Bay Area pool builders and hot tub retailers were struggling to keep customers from cancelling construction contracts as water restrictions and intense drought deter people from using water. Contractors have also had to find new sources of water to fill the pools, given that water restrictions prohibit the use of potable water for pool and hot tub filling.

Energy

Group Claims the Drought is Driving Up California Electric Rates
Power Talk 1360 (Modesto, Calif.), Feb 10, 2016
California
The Pacific Institute has noted a relationship between drought and rising electric rates and produced a report on the topic.
In Parched California, a Farmer’s Market Is Emerging for Power
The Washington Post with Bloomberg, Sep 03, 2015
California
California farmers were pumping more water for crop irrigation amid a fourth year of drought and were using hundreds of millions of dollars more electricity than normal to power the pumps. In the Central Valley, farmers may use groundwater to meet more than 60 percent of their irrigation needs in 2015, one-third more than a normal year, At that rate, electric bills would rise 77 percent, or $600 million, compared to a year with normal precipitation.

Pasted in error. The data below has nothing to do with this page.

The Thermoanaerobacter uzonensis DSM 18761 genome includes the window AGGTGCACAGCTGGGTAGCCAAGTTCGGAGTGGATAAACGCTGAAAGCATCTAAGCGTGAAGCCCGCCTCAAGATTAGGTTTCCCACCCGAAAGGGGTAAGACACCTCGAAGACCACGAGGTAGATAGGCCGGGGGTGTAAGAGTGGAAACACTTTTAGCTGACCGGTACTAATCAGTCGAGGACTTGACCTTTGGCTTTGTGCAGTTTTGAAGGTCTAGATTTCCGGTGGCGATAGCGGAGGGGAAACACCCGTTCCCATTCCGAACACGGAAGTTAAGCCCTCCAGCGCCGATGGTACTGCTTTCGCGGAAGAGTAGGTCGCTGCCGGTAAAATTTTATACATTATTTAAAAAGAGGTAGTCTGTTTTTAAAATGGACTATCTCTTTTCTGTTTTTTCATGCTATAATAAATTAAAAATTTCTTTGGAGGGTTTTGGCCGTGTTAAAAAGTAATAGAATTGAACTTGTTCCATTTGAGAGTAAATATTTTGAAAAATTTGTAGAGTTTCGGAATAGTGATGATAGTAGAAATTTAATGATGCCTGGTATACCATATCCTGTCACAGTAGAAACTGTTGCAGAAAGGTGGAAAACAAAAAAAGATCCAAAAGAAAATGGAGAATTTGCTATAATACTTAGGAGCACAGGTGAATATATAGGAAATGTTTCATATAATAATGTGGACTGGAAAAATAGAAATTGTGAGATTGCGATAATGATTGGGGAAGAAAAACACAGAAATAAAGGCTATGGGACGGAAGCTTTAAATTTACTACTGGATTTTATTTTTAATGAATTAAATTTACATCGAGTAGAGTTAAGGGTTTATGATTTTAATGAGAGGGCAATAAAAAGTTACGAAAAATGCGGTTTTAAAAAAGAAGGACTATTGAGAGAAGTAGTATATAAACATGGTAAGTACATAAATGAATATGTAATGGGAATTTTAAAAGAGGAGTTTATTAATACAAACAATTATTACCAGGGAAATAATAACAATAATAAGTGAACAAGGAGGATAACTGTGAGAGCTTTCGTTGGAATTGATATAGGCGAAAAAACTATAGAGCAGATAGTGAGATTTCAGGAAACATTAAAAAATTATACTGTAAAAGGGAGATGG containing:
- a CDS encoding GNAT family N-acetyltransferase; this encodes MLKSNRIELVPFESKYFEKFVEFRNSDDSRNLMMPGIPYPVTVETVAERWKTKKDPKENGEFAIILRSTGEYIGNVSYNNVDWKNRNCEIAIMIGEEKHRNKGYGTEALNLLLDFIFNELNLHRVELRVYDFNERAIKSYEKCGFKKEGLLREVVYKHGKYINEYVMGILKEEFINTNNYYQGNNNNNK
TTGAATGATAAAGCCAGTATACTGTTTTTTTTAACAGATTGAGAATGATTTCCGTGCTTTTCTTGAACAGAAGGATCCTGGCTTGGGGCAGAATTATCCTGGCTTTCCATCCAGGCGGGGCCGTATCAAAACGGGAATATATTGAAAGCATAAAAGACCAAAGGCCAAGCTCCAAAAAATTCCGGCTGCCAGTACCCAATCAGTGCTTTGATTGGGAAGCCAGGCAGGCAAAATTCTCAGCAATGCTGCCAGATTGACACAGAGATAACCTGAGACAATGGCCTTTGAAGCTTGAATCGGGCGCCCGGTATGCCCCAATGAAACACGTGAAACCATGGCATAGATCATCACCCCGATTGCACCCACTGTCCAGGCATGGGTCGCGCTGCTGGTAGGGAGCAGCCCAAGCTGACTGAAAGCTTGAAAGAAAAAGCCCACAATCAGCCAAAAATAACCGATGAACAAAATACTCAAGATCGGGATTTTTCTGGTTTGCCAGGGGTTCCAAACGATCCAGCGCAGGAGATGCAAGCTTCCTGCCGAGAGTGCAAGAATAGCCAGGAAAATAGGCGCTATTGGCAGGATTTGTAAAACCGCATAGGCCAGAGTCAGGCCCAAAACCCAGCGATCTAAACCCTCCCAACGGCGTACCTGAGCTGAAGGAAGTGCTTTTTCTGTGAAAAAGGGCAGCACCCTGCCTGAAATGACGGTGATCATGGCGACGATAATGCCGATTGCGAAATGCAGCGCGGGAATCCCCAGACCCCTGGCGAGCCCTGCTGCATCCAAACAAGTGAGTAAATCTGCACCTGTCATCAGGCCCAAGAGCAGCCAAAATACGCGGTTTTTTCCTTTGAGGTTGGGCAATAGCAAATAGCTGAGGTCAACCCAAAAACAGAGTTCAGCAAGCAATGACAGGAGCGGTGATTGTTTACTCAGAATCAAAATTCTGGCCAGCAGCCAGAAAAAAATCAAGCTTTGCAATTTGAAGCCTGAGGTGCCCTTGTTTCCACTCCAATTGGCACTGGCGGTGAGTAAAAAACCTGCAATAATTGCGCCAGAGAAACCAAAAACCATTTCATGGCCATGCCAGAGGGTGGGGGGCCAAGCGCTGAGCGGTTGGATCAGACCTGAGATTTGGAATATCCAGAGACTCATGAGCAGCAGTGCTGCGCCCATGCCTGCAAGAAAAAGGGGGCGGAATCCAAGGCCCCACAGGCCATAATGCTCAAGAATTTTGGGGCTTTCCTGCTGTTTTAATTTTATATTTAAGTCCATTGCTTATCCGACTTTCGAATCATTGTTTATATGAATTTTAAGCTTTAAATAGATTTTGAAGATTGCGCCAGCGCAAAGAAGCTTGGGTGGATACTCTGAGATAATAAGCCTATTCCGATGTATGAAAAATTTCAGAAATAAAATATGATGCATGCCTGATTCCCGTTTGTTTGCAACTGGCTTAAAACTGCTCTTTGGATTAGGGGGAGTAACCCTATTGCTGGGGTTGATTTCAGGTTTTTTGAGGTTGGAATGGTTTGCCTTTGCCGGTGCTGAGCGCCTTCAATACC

California First To Feel Hydro-Power Crunch Of Drought
CBS2/KCAL9 (Studio City, Calif.), Mar 21, 2015
California
During the past three years, declining hydropower production in California cost utility customers $1.4 billion as power from alternate sources, such as natural gas-fired plants, was purchased to compensate for reduced hydroelectric production. The use of more fossil fuels also drove California carbon dioxide emissions up 8 percent.
Hydropower production at Lake Mead in May is expected to dip to 50 percent of mid-2014 levels.
California ISO: Challenging 2014 Summer but Reliability Held Firm
Reuters, Oct 20, 2014
California
Drought curbed California hydropower production this summer by 1,628 megawatts.